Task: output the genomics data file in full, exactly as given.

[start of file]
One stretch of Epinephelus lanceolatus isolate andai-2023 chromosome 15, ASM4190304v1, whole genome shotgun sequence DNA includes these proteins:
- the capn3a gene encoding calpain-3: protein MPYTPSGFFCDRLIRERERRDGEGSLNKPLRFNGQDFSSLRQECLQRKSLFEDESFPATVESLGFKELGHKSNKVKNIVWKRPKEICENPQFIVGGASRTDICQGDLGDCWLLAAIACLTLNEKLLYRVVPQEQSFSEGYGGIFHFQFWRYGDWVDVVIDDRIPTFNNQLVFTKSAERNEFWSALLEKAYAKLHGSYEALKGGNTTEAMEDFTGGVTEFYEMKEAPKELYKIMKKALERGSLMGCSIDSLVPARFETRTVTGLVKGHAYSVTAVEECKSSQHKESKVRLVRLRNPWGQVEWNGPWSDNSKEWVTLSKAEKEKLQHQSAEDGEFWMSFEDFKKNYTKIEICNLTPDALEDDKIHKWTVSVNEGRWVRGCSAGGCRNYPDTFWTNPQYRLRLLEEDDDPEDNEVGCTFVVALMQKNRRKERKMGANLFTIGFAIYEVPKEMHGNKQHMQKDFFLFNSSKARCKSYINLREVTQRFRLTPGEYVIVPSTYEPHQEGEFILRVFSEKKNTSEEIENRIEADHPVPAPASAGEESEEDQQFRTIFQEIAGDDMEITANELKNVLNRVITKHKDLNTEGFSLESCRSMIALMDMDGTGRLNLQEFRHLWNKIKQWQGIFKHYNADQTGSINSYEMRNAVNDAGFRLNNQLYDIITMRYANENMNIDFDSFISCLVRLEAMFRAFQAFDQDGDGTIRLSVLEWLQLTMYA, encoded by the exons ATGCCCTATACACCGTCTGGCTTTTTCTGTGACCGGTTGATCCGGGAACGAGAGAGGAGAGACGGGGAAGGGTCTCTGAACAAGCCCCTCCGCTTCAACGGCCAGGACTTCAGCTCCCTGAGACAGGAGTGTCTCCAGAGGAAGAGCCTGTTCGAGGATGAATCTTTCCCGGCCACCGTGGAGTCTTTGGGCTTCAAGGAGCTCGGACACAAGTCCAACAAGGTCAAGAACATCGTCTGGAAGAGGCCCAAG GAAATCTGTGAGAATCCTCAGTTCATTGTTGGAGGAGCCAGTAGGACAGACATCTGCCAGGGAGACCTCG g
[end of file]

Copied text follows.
One stretch of Epinephelus lanceolatus isolate andai-2023 chromosome 15, ASM4190304v1, whole genome shotgun sequence DNA includes these proteins:
- the capn3a gene encoding calpain-3: protein MPYTPSGFFCDRLIRERERRDGEGSLNKPLRFNGQDFSSLRQECLQRKSLFEDESFPATVESLGFKELGHKSNKVKNIVWKRPKEICENPQFIVGGASRTDICQGDLGDCWLLAAIACLTLNEKLLYRVVPQEQSFSEGYGGIFHFQFWRYGDWVDVVIDDRIPTFNNQLVFTKSAERNEFWSALLEKAYAKLHGSYEALKGGNTTEAMEDFTGGVTEFYEMKEAPKELYKIMKKALERGSLMGCSIDSLVPARFETRTVTGLVKGHAYSVTAVEECKSSQHKESKVRLVRLRNPWGQVEWNGPWSDNSKEWVTLSKAEKEKLQHQSAEDGEFWMSFEDFKKNYTKIEICNLTPDALEDDKIHKWTVSVNEGRWVRGCSAGGCRNYPDTFWTNPQYRLRLLEEDDDPEDNEVGCTFVVALMQKNRRKERKMGANLFTIGFAIYEVPKEMHGNKQHMQKDFFLFNSSKARCKSYINLREVTQRFRLTPGEYVIVPSTYEPHQEGEFILRVFSEKKNTSEEIENRIEADHPVPAPASAGEESEEDQQFRTIFQEIAGDDMEITANELKNVLNRVITKHKDLNTEGFSLESCRSMIALMDMDGTGRLNLQEFRHLWNKIKQWQGIFKHYNADQTGSINSYEMRNAVNDAGFRLNNQLYDIITMRYANENMNIDFDSFISCLVRLEAMFRAFQAFDQDGDGTIRLSVLEWLQLTMYA, encoded by the exons ATGCCCTATACACCGTCTGGCTTTTTCTGTGACCGGTTGATCCGGGAACGAGAGAGGAGAGACGGGGAAGGGTCTCTGAACAAGCCCCTCCGCTTCAACGGCCAGGACTTCAGCTCCCTGAGACAGGAGTGTCTCCAGAGGAAGAGCCTGTTCGAGGATGAATCTTTCCCGGCCACCGTGGAGTCTTTGGGCTTCAAGGAGCTCGGACACAAGTCCAACAAGGTCAAGAACATCGTCTGGAAGAGGCCCAAG GAAATCTGTGAGAATCCTCAGTTCATTGTTGGAGGAGCCAGTAGGACAGACATCTGCCAGGGAGACCTCG g